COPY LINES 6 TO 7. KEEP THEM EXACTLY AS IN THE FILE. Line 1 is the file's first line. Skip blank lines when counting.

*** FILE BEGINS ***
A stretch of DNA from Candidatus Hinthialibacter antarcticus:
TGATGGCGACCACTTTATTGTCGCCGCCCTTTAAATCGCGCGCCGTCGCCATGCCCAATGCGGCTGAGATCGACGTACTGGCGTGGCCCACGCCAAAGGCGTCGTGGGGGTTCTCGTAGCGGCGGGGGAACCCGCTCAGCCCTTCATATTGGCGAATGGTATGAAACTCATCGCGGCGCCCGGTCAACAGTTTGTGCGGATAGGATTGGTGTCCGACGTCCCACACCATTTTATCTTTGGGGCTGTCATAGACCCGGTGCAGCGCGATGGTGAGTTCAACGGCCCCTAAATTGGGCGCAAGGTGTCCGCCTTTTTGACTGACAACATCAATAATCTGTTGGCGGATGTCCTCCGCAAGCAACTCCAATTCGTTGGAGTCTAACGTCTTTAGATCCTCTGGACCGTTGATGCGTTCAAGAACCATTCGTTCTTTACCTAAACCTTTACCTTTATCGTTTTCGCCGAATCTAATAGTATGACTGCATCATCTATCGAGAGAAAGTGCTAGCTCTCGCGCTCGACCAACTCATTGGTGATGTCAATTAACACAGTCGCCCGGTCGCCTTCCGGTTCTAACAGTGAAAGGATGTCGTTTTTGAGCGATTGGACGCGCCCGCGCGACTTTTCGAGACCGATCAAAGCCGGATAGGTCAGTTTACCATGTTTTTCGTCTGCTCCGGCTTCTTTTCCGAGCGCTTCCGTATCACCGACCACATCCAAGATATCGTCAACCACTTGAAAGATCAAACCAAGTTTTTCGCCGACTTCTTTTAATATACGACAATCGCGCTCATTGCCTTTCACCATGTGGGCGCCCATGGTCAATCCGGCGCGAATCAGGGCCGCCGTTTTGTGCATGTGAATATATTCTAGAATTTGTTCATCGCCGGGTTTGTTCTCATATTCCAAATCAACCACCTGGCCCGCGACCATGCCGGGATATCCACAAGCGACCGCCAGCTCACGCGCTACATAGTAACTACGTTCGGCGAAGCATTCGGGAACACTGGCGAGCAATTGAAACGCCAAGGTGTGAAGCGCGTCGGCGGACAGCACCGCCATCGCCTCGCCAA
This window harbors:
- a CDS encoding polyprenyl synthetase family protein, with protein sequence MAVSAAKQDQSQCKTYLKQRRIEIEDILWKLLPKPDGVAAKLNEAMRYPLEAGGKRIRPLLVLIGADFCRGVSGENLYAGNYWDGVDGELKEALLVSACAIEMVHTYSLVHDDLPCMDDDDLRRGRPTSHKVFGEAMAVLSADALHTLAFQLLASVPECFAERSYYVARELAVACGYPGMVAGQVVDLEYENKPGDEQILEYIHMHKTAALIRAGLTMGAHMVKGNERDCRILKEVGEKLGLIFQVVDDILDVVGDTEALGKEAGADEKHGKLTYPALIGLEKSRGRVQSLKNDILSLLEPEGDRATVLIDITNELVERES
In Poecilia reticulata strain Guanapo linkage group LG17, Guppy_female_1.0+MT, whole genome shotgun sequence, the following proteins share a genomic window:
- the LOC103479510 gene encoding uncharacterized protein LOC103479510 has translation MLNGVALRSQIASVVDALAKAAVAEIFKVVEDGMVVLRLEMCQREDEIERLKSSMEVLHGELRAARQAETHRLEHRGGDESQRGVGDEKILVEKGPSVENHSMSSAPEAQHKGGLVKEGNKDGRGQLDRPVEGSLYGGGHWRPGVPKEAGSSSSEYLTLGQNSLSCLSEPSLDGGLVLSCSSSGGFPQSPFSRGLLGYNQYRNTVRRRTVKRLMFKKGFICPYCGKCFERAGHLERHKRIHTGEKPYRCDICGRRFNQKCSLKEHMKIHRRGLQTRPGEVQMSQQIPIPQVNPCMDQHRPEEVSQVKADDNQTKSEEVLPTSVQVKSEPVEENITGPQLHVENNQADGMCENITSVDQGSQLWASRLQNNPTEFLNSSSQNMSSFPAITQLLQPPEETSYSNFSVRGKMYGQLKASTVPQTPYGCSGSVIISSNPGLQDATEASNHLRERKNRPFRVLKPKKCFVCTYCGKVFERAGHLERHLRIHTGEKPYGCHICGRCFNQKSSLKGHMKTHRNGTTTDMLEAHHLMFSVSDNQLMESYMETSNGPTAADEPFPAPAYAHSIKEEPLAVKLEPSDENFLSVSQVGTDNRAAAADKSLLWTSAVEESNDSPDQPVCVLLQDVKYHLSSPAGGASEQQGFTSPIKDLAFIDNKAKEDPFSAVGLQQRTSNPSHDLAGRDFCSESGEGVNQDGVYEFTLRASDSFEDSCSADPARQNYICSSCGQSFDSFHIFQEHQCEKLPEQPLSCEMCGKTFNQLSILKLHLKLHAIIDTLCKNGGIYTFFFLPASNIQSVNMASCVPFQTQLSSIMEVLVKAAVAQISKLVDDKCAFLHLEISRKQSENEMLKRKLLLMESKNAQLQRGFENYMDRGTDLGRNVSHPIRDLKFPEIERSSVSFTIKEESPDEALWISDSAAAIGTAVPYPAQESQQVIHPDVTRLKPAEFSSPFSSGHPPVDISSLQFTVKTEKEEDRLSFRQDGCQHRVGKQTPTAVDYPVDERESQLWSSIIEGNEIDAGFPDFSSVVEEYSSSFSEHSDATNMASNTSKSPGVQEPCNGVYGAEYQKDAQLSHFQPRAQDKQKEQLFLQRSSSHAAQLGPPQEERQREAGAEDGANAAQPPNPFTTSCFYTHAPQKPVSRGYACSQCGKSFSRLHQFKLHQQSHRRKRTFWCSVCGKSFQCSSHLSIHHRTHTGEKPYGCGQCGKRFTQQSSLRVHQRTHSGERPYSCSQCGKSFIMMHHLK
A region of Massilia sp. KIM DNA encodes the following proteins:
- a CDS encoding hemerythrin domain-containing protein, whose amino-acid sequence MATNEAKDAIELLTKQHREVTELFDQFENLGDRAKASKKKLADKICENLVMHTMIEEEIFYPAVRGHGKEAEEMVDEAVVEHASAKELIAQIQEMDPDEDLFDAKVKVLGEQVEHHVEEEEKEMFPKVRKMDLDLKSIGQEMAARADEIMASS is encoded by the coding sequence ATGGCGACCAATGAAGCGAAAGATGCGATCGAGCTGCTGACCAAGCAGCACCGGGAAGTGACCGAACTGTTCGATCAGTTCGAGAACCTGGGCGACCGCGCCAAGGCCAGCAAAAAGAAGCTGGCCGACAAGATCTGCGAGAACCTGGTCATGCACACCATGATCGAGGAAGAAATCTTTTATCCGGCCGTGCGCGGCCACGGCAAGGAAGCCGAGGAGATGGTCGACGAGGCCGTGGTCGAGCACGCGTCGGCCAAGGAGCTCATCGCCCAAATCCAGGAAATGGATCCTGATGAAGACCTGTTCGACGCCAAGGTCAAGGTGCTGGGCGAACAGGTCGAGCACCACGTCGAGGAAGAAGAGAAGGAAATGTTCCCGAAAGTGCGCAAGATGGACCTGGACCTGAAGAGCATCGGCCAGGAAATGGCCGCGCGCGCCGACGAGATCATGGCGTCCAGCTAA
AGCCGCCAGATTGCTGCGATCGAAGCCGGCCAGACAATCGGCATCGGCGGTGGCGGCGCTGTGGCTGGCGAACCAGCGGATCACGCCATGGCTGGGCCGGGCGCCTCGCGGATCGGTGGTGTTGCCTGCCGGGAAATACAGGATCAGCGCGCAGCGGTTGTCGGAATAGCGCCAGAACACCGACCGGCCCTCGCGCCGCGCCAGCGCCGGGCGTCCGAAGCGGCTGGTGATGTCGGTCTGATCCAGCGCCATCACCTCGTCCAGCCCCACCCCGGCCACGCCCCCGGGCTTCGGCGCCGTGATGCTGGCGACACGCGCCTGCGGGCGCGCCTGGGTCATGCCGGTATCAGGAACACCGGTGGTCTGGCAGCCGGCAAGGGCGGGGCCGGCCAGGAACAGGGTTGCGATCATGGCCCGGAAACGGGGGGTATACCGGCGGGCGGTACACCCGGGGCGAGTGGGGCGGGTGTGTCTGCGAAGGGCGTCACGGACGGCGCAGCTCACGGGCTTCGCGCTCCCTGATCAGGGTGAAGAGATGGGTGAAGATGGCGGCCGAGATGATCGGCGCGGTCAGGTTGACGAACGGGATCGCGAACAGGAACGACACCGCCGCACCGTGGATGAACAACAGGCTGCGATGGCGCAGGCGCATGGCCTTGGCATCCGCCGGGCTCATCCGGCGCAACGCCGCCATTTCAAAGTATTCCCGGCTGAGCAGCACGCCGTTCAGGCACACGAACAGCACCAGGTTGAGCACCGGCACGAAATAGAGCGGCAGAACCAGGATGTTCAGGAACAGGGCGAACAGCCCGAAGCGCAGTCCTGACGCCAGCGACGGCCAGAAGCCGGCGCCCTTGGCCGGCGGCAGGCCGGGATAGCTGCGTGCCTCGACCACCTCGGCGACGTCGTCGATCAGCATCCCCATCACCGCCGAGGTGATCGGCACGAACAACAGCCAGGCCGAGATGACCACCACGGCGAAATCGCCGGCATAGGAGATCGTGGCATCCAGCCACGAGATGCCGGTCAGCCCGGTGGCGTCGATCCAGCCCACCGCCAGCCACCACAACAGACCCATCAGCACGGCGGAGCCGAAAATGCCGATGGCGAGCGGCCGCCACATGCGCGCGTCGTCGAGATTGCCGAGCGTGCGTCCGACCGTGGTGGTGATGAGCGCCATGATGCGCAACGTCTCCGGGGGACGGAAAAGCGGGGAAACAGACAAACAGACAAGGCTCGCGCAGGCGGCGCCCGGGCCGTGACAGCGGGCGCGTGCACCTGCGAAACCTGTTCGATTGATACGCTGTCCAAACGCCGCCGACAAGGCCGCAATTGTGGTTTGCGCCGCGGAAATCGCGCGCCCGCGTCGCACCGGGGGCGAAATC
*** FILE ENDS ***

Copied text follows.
- the LOC103479510 gene encoding uncharacterized protein LOC103479510 has translation MLNGVALRSQIASVVDALAKAAVAEIFKVVEDGMVVLRLEMCQREDEIERLKSSMEVLHGELRAARQAETHRLEHRGGDESQRGVGDEKILVEKGPSVENHSMSSAPEAQHKGGLVKEGNKDGRGQLDRPVEGSLYGGGHWRPGVPKEAGSSSSEYLTLGQNSLSCLSEPSLDGGLVLSCSSSGGFPQSPFSRGLLGYNQYRNTVRRRTVKRLMFKKGFICPYCGKCFERAGHLERHKRIHTGEKPYRCDICGRRFNQKCSLKEHMKIHRRGLQTRPGEVQMSQQIPIPQVNPCMDQHRPEEVSQVKADDNQTKSEEVLPTSVQVKSEPVEENITGPQLHVENNQADGMCENITSVDQGSQLWASRLQNNPTEFLNSSSQNMSSFPAITQLLQPPEETSYSNFSVRGKMYGQLKASTVPQTPYGCSGSVIISSNPGLQDATEASNHLRERKNRPFRVLKPKKCFVCTYCGKVFERAGHLERHLRIHTGEKPYGCHICGRCFNQKSSLKGHMKTHRNGTTTDMLEAHHLMFSVSDNQLMESYMETSNGPTAADEPFPAPAYAHSIKEEPLAVKLEPSDENFLSVSQVGTDNRAAAADKSLLWTSAVEESNDSPDQPVCVLLQDVKYHLSSPAGGASEQQGFTSPIKDLAFIDNKAKEDPFSAVGLQQRTSNPSHDLAGRDFCSESGEGVNQDGVYEFTLRASDSFEDSCSADPARQNYICSSCGQSFDSFHIFQEHQCEKLPEQPLSCEMCGKTFNQLSILKLHLKLHAIIDTLCKNGGIYTFFFLPASNIQSVNMASCVPFQTQLSSIMEVLVKAAVAQISKLVDDKCAFLHLEISRKQSENEMLKRKLLLMESKNAQLQRGFENYMDRGTDLGRNVSHPIRDLKFPEIERSSVSFTIKEESPDEALWISDSAAAIGTAVPYPAQESQQVIHPDVTRLKPAEFSSPFSSGHPPVDISSLQFTVKTEKEEDRLSFRQDGCQHRVGKQTPTAVDYPVDERESQLWSSIIEGNEIDAGFPDFSSVVEEYSSSFSEHSDATNMASNTSKSPGVQEPCNGVYGAEYQKDAQLSHFQPRAQDKQKEQLFLQRSSSHAAQLGPPQEERQREAGAEDGANAAQPPNPFTTSCFYTHAPQKPVSRGYACSQCGKSFSRLHQFKLHQQSHRRKRTFWCSVCGKSFQCSSHLSIHHRTHTGEKPYGCGQCGKRFTQQSSLRVHQRTHSGERPYSCSQCGKSFIMMHHLK
A region of Massilia sp. KIM DNA encodes the following proteins: